Digital loan app, the predator stalking India's young millennials
As incomes and job prospects stagnate in a slowing economy, young borrowers in particular are stuck with loans they cannot repay
Exorbitant interest rates and heavy-handed, if not outright illegal, collection practices of digital lending applications (DLAs) have caused untold misery across the length and breadth of the country. In recent months, these agents have resorted to harassment, from incessant calls and messages to threats of physical harm, and even circulated morphed images of borrowers.
Such harrowing outcomes are hardly isolated incidents, as reported by the BBC in The Trap, its latest documentary based on the dark underbelly of instant loan apps in India. The documentary has claimed that up to 60 people, mostly young, have died by suicide owing to harassment by loan recovery agents, and their ignorance about predatory DLAs.
The government has been made aware of the menace, but DLAs continue to operate. Despite multiple crackdowns and growing regulatory intervention from government bodies including the Enforcement Directorate (ED), Reserve Bank of India (RBI), ministry of electronics and information technology (MeitY), and state-level cybercrime cells, DLAs continue to slip into the app stores of Apple and Google.
Industry observers say many people struggle to comprehend the nuances of loan risks and interest rates owing to a lack of financial literacy and understanding of complex banking terminology. This can lead to borrowers accepting unfavourable loan terms without realising their implications.
According to a 2020 RBI survey, approximately 60 per cent of Indians do not fully understand the risks and interest rates associated with loans, leading to borrowers taking on unaffordable debt and struggling to repay it.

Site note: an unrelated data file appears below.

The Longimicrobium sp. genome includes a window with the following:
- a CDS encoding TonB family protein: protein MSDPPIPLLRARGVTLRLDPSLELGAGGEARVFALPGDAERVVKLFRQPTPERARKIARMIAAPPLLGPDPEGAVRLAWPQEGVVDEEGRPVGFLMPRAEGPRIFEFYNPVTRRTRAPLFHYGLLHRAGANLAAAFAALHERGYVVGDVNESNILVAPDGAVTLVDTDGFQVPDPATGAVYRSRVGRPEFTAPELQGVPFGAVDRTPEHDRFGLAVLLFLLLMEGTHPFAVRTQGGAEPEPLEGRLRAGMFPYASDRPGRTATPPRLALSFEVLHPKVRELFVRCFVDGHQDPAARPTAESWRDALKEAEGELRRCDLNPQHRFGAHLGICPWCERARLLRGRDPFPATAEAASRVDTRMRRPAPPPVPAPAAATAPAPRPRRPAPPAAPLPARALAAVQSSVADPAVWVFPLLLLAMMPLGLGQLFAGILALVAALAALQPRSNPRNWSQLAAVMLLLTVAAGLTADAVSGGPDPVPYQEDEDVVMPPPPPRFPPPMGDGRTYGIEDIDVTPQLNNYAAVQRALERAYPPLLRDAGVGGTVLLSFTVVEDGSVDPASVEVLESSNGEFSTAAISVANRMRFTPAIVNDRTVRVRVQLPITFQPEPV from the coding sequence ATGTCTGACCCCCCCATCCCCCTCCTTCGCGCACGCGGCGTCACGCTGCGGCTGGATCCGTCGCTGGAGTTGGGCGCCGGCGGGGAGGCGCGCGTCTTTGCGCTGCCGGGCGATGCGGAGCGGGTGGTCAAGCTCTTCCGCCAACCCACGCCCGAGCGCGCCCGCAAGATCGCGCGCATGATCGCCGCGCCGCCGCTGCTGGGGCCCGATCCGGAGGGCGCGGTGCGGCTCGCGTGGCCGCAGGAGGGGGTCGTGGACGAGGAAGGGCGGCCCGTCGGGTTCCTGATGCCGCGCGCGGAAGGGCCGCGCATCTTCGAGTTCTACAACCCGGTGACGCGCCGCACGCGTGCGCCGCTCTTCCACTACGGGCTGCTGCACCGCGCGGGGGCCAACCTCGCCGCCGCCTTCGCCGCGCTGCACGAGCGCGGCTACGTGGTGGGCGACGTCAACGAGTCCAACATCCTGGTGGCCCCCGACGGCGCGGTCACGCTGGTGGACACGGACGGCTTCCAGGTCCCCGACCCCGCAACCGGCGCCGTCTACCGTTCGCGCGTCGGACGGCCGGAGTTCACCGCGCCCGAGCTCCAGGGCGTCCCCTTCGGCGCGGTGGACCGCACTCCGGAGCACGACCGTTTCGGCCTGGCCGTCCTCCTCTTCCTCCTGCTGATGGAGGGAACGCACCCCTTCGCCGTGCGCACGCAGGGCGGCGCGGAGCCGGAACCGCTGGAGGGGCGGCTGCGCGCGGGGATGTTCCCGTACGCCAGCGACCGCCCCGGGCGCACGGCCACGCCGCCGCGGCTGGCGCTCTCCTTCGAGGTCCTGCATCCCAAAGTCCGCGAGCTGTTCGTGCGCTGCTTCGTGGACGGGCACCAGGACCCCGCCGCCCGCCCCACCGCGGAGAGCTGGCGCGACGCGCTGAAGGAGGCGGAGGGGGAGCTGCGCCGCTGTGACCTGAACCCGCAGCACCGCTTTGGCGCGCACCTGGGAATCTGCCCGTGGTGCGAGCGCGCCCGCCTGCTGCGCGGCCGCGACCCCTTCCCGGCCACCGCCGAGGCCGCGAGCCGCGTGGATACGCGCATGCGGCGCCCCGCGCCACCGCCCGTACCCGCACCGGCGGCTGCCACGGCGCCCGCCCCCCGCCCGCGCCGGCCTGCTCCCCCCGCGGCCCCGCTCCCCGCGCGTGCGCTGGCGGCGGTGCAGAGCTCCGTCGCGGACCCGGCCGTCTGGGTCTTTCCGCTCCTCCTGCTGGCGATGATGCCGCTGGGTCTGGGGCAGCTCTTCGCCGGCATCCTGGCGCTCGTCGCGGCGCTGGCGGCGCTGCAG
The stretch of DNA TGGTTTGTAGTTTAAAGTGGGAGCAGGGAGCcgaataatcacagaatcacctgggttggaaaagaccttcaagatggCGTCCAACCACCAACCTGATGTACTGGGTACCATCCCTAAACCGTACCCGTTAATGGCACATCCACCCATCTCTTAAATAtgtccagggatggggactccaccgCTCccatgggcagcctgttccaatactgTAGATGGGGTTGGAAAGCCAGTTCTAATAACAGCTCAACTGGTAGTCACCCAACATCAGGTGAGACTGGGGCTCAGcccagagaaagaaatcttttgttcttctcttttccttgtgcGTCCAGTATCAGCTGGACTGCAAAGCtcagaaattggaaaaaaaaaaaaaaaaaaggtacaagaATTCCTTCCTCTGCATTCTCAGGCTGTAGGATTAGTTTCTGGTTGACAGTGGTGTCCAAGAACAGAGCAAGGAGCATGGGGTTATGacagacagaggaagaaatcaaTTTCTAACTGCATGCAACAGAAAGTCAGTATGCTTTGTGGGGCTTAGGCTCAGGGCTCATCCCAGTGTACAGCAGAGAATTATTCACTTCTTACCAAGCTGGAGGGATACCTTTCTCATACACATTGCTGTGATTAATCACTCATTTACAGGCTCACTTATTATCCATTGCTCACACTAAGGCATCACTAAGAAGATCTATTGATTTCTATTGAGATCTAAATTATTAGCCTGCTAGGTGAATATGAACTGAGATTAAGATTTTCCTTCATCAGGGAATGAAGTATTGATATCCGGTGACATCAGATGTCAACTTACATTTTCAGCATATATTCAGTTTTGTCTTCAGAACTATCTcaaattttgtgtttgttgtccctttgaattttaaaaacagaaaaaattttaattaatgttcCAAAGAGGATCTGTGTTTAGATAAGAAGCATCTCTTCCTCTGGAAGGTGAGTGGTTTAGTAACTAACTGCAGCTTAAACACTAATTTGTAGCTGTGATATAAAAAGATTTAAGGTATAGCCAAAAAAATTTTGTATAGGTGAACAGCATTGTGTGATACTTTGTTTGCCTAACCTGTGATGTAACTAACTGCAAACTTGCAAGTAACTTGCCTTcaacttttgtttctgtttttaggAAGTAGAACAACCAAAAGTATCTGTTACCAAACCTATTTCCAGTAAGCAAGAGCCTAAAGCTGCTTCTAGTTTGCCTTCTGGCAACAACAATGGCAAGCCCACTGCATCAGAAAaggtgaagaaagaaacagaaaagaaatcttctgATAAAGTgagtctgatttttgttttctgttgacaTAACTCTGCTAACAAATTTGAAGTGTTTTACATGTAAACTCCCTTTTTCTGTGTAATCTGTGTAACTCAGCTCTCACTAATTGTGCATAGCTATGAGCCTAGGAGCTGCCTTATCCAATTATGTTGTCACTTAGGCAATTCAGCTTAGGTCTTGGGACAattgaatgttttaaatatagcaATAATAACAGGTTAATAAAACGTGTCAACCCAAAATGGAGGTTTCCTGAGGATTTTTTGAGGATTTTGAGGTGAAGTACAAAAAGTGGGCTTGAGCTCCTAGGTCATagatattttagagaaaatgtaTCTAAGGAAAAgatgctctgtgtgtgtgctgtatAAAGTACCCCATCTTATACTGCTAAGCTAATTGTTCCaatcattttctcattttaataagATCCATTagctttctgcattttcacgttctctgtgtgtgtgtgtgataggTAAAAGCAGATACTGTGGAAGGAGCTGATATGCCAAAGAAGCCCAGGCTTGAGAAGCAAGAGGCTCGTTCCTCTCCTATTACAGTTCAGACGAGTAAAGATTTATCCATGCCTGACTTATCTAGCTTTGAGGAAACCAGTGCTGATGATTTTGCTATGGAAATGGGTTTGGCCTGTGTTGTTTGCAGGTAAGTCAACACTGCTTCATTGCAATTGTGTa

Predatory loan apps offer ultra short-term unsecured loans, commonly known as payday loans. First popularised in the US in the 1980s, payday loans have short repayment tenures with relatively high interest rates, usually scheduled around pay day. In India, this innovation has become intertwined with the ongoing fintech boom. With just a few taps on a smartphone, borrowers can avail loans with minimal requirements — identity proof, residence proof, a bank account, etc.
Ease of access and quick disbursement have led many individuals to rely on these high-interest loans, with an annual interest rate of approximately 42 per cent. They are particularly popular among young millennials facing difficulties in the job market owing to high youth unemployment rates. Credit often steps in to replace income during a financial crunch.
However, as incomes and job prospects stagnate in a slowing economy, young borrowers are stuck with loans they can't repay. “The small-ticket, high-interest loan market remains small, but if household savings continue to decline, it could lead to a long-term macroeconomic problem of debt,” warns Madan Sabnavis, chief economist at CARE Ratings Ltd.
The lack of consumer protection, as seen in the US, where payday loans led to the creation of the Consumer Financial Protection Bureau, has made Indian citizens vulnerable to predatory lending practices. Data from Experian reveals a significant shift in the age profile of new borrowers, with millennials, particularly those between 25 and 30, driving the growth of small-ticket personal loans for consumer goods.
Fintech firms and non-banking financial companies (NBFCs) catering to borrowers with poor credit scores or those new to credit have also seen a surge in sub-prime and near-prime borrowers. Critics argue that this trend encourages borrowers to rely on loans for everyday expenses and discourages savings.
While these loans offered by fintech firms have annual percentage rates starting from 36 per cent, they can go up to a staggering 365 per cent per annum, say credit information services firms. The lack of clear regulatory guidelines from the RBI for these fintech firms, whose loans are ultimately booked by partner NBFCs, has raised concerns about consumer protection.
Highlighting only the interest amount instead of the interest rate is seen as a gimmick to attract individuals who prefer convenience over traditional bank paperwork. The debate between instant and credit card loans continues, with each offering pros and cons.
In this scenario, the risk associated with unsecured personal loans is under scrutiny, with experts suggesting that the RBI may increase risk weights on such loans, making them more expensive for borrowers. As unsecured personal loans continue to grow, reaching over 20 per cent in six of the last 12 months ending July 2023, the issue of predatory digital lending applications remains a pressing concern in India's financial landscape.